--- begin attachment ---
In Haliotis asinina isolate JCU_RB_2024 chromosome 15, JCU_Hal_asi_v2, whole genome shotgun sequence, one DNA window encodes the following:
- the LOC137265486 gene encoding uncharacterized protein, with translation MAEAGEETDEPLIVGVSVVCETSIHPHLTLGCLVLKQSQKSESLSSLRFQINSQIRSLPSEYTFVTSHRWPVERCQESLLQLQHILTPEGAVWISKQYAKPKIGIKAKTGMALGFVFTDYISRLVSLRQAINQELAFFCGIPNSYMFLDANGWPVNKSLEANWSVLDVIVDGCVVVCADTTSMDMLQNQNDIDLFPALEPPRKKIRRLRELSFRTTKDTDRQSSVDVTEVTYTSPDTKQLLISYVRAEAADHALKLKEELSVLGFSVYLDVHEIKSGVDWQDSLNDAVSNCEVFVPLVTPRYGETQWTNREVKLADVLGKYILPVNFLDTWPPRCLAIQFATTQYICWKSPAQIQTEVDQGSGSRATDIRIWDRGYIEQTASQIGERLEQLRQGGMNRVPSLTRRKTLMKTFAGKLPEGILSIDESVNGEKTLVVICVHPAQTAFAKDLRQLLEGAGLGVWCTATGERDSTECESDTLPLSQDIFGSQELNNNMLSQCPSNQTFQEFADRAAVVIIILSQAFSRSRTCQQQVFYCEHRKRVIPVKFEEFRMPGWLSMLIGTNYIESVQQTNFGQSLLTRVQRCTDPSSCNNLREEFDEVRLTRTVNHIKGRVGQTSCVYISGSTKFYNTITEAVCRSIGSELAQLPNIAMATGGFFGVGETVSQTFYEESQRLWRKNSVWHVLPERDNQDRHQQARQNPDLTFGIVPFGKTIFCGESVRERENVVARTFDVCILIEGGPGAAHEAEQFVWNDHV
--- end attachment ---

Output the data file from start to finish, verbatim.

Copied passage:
In Haliotis asinina isolate JCU_RB_2024 chromosome 15, JCU_Hal_asi_v2, whole genome shotgun sequence, one DNA window encodes the following:
- the LOC137265486 gene encoding uncharacterized protein, with translation MAEAGEETDEPLIVGVSVVCETSIHPHLTLGCLVLKQSQKSESLSSLRFQINSQIRSLPSEYTFVTSHRWPVERCQESLLQLQHILTPEGAVWISKQYAKPKIGIKAKTGMALGFVFTDYISRLVSLRQAINQELAFFCGIPNSYMFLDANGWPVNKSLEANWSVLDVIVDGCVVVCADTTSMDMLQNQNDIDLFPALEPPRKKIRRLRELSFRTTKDTDRQSSVDVTEVTYTSPDTKQLLISYVRAEAADHALKLKEELSVLGFSVYLDVHEIKSGVDWQDSLNDAVSNCEVFVPLVTPRYGETQWTNREVKLADVLGKYILPVNFLDTWPPRCLAIQFATTQYICWKSPAQIQTEVDQGSGSRATDIRIWDRGYIEQTASQIGERLEQLRQGGMNRVPSLTRRKTLMKTFAGKLPEGILSIDESVNGEKTLVVICVHPAQTAFAKDLRQLLEGAGLGVWCTATGERDSTECESDTLPLSQDIFGSQELNNNMLSQCPSNQTFQEFADRAAVVIIILSQAFSRSRTCQQQVFYCEHRKRVIPVKFEEFRMPGWLSMLIGTNYIESVQQTNFGQSLLTRVQRCTDPSSCNNLREEFDEVRLTRTVNHIKGRVGQTSCVYISGSTKFYNTITEAVCRSIGSELAQLPNIAMATGGFFGVGETVSQTFYEESQRLWRKNSVWHVLPERDNQDRHQQARQNPDLTFGIVPFGKTIFCGESVRERENVVARTFDVCILIEGGPGAAHEAEQFVWNDHV